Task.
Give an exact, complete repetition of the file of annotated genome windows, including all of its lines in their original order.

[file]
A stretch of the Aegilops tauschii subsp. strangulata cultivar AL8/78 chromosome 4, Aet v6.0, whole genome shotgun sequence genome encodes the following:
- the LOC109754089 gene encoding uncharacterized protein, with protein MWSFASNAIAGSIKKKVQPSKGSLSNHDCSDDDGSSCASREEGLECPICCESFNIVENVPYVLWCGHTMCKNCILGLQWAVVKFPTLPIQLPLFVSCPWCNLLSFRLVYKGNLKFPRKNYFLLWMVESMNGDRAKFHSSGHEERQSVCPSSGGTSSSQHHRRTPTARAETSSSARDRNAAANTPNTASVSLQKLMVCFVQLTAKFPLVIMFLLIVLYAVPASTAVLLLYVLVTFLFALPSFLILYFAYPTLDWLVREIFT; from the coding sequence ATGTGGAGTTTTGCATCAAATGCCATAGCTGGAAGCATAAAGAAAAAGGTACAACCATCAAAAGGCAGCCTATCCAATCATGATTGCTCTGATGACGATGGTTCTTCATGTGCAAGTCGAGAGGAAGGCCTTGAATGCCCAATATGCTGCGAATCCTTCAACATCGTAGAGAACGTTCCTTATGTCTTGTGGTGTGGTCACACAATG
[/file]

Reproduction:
A stretch of the Aegilops tauschii subsp. strangulata cultivar AL8/78 chromosome 4, Aet v6.0, whole genome shotgun sequence genome encodes the following:
- the LOC109754089 gene encoding uncharacterized protein, with protein MWSFASNAIAGSIKKKVQPSKGSLSNHDCSDDDGSSCASREEGLECPICCESFNIVENVPYVLWCGHTMCKNCILGLQWAVVKFPTLPIQLPLFVSCPWCNLLSFRLVYKGNLKFPRKNYFLLWMVESMNGDRAKFHSSGHEERQSVCPSSGGTSSSQHHRRTPTARAETSSSARDRNAAANTPNTASVSLQKLMVCFVQLTAKFPLVIMFLLIVLYAVPASTAVLLLYVLVTFLFALPSFLILYFAYPTLDWLVREIFT; from the coding sequence ATGTGGAGTTTTGCATCAAATGCCATAGCTGGAAGCATAAAGAAAAAGGTACAACCATCAAAAGGCAGCCTATCCAATCATGATTGCTCTGATGACGATGGTTCTTCATGTGCAAGTCGAGAGGAAGGCCTTGAATGCCCAATATGCTGCGAATCCTTCAACATCGTAGAGAACGTTCCTTATGTCTTGTGGTGTGGTCACACAATG